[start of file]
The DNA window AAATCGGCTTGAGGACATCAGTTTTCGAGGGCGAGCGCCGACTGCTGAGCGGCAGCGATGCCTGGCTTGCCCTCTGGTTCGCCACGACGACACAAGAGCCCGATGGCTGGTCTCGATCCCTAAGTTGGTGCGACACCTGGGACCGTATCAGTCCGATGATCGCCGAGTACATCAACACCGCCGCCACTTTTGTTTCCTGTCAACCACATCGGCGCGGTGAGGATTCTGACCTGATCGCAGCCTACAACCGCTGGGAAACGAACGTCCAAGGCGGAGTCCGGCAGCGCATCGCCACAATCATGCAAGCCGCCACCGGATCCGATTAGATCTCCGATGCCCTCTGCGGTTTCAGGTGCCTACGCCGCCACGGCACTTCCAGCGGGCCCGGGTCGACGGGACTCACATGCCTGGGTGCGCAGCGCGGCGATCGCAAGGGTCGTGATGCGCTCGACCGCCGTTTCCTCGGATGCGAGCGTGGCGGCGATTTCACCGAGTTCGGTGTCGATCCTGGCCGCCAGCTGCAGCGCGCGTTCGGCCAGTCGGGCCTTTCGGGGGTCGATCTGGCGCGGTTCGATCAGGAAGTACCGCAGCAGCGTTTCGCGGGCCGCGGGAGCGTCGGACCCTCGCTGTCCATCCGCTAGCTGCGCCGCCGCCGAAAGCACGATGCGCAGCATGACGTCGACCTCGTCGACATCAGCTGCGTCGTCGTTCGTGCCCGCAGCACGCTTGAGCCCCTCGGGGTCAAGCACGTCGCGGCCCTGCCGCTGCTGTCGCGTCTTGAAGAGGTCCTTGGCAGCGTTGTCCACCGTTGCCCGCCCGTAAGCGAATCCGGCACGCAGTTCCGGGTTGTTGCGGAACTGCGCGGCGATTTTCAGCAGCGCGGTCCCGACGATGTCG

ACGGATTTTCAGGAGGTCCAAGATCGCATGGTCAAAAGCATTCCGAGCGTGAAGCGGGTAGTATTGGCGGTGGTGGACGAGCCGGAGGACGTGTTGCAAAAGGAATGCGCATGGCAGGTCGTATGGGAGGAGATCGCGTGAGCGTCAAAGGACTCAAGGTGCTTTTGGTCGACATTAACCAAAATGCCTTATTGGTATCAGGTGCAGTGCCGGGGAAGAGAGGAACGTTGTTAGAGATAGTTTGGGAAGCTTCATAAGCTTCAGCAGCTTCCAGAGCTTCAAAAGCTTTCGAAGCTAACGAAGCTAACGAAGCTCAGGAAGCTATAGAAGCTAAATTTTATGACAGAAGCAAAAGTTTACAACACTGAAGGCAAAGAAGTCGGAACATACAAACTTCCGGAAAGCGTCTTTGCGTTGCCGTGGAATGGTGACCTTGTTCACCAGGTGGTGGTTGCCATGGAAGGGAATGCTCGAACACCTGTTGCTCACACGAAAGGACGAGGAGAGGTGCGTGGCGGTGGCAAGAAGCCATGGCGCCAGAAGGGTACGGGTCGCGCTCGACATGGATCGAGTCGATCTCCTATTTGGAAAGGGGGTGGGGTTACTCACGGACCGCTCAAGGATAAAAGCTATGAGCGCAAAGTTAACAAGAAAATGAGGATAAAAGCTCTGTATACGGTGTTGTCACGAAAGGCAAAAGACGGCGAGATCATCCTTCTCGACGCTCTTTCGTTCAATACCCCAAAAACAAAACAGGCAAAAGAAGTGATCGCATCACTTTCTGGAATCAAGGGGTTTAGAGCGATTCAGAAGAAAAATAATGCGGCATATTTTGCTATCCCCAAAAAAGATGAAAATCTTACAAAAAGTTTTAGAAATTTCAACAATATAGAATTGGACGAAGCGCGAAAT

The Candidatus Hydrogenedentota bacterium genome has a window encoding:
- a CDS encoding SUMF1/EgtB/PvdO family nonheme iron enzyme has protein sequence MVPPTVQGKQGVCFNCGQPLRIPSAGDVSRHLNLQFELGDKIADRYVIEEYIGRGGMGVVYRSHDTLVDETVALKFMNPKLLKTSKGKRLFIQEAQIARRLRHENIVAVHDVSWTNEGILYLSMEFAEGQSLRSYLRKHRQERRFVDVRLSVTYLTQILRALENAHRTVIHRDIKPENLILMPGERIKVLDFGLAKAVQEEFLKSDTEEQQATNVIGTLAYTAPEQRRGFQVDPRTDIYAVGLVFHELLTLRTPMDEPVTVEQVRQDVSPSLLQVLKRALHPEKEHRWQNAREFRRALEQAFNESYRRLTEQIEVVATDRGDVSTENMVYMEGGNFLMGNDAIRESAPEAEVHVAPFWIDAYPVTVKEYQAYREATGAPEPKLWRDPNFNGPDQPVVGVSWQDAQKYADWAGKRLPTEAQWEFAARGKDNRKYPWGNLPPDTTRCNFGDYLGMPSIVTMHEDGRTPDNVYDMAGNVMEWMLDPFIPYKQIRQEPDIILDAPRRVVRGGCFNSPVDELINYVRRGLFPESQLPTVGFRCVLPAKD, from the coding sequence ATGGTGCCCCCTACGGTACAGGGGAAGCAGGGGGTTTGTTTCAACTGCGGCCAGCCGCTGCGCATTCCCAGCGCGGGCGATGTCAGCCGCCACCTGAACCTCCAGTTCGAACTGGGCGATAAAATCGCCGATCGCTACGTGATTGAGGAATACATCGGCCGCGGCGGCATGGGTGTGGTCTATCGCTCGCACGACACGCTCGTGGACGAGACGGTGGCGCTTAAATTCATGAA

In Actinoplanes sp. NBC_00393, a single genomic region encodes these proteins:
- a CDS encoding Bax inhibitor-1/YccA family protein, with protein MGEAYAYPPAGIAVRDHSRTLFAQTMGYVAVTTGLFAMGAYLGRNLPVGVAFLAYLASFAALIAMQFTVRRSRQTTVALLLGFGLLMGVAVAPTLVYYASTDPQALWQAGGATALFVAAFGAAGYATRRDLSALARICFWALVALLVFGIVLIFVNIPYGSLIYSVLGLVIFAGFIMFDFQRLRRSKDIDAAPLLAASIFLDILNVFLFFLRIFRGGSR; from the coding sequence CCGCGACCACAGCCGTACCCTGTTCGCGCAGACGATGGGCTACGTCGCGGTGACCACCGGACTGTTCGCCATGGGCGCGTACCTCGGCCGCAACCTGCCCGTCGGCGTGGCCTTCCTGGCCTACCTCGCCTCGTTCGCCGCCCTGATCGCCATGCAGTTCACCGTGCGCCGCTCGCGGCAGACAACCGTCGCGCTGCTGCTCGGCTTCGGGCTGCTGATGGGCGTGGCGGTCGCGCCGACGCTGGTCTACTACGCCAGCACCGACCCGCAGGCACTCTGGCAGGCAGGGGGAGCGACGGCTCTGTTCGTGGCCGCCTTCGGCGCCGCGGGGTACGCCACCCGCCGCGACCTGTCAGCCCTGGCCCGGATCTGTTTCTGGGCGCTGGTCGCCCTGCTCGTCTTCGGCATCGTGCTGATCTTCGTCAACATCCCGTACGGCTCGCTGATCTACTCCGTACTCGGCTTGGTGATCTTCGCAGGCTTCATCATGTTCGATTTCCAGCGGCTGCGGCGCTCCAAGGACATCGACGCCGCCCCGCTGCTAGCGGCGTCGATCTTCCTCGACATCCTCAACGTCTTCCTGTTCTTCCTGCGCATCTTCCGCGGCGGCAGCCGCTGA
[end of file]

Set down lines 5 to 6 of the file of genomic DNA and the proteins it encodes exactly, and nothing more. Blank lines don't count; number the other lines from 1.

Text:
In Actinoplanes sp. NBC_00393, a single genomic region encodes these proteins:
- a CDS encoding Bax inhibitor-1/YccA family protein, with protein MGEAYAYPPAGIAVRDHSRTLFAQTMGYVAVTTGLFAMGAYLGRNLPVGVAFLAYLASFAALIAMQFTVRRSRQTTVALLLGFGLLMGVAVAPTLVYYASTDPQALWQAGGATALFVAAFGAAGYATRRDLSALARICFWALVALLVFGIVLIFVNIPYGSLIYSVLGLVIFAGFIMFDFQRLRRSKDIDAAPLLAASIFLDILNVFLFFLRIFRGGSR; from the coding sequence CCGCGACCACAGCCGTACCCTGTTCGCGCAGACGATGGGCTACGTCGCGGTGACCACCGGACTGTTCGCCATGGGCGCGTACCTCGGCCGCAACCTGCCCGTCGGCGTGGCCTTCCTGGCCTACCTCGCCTCGTTCGCCGCCCTGATCGCCATGCAGTTCACCGTGCGCCGCTCGCGGCAGACAACCGTCGCGCTGCTGCTCGGCTTCGGGCTGCTGATGGGCGTGGCGGTCGCGCCGACGCTGGTCTACTACGCCAGCACCGACCCGCAGGCACTCTGGCAGGCAGGGGGAGCGACGGCTCTGTTCGTGGCCGCCTTCGGCGCCGCGGGGTACGCCACCCGCCGCGACCTGTCAGCCCTGGCCCGGATCTGTTTCTGGGCGCTGGTCGCCCTGCTCGTCTTCGGCATCGTGCTGATCTTCGTCAACATCCCGTACGGCTCGCTGATCTACTCCGTACTCGGCTTGGTGATCTTCGCAGGCTTCATCATGTTCGATTTCCAGCGGCTGCGGCGCTCCAAGGACATCGACGCCGCCCCGCTGCTAGCGGCGTCGATCTTCCTCGACATCCTCAACGTCTTCCTGTTCTTCCTGCGCATCTTCCGCGGCGGCAGCCGCTGA